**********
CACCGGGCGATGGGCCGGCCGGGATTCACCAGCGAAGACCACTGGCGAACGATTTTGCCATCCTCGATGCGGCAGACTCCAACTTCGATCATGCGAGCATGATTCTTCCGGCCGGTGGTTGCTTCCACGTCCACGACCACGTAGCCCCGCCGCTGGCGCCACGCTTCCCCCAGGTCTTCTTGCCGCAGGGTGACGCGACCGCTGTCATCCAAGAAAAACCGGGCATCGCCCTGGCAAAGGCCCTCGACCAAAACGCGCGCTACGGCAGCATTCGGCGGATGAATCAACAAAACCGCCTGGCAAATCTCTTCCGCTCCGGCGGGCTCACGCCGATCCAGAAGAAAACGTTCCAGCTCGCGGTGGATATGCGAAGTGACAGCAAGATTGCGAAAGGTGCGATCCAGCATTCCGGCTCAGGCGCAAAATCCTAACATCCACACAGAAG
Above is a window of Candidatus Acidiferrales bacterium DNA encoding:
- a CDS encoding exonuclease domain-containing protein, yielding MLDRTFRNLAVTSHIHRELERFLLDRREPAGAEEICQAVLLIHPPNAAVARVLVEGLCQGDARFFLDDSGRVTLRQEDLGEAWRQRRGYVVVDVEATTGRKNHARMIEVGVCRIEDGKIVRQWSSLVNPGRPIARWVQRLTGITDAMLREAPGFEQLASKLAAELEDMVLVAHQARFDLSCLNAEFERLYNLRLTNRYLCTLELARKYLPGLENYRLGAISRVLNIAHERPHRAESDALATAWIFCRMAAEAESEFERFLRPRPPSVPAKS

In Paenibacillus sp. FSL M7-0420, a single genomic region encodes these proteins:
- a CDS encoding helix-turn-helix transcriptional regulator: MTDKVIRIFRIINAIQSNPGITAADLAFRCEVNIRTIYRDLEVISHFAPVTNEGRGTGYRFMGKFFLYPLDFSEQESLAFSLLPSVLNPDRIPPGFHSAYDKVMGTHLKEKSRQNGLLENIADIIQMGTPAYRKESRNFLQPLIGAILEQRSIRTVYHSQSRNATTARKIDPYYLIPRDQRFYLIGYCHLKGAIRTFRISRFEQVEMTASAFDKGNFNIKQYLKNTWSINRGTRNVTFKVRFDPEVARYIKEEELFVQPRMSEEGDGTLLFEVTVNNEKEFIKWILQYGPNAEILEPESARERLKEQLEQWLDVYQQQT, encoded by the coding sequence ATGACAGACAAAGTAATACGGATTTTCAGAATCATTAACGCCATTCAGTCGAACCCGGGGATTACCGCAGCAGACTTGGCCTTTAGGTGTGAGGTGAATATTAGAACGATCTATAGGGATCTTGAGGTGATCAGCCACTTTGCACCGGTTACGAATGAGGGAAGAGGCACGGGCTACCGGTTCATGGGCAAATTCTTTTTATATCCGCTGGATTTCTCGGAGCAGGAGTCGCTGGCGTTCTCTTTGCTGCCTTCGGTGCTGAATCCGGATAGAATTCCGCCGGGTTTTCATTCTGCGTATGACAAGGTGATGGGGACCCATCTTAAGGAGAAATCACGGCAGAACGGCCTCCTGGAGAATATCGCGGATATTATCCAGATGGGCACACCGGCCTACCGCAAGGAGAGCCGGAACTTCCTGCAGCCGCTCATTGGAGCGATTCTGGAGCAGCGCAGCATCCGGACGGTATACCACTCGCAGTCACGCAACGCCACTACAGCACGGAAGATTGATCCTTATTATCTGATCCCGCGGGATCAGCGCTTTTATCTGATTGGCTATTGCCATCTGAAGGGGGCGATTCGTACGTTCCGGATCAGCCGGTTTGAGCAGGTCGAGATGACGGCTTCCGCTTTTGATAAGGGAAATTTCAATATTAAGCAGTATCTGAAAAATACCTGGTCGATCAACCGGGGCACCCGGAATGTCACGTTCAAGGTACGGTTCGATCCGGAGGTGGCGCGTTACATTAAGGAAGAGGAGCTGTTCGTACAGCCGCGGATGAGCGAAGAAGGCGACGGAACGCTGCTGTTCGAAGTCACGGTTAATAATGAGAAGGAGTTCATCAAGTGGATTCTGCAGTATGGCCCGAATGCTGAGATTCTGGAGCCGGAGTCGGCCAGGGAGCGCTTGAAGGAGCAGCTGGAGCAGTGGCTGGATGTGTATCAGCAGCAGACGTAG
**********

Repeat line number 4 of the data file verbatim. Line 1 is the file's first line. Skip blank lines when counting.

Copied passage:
In Paenibacillus sp. FSL M7-0420, a single genomic region encodes these proteins: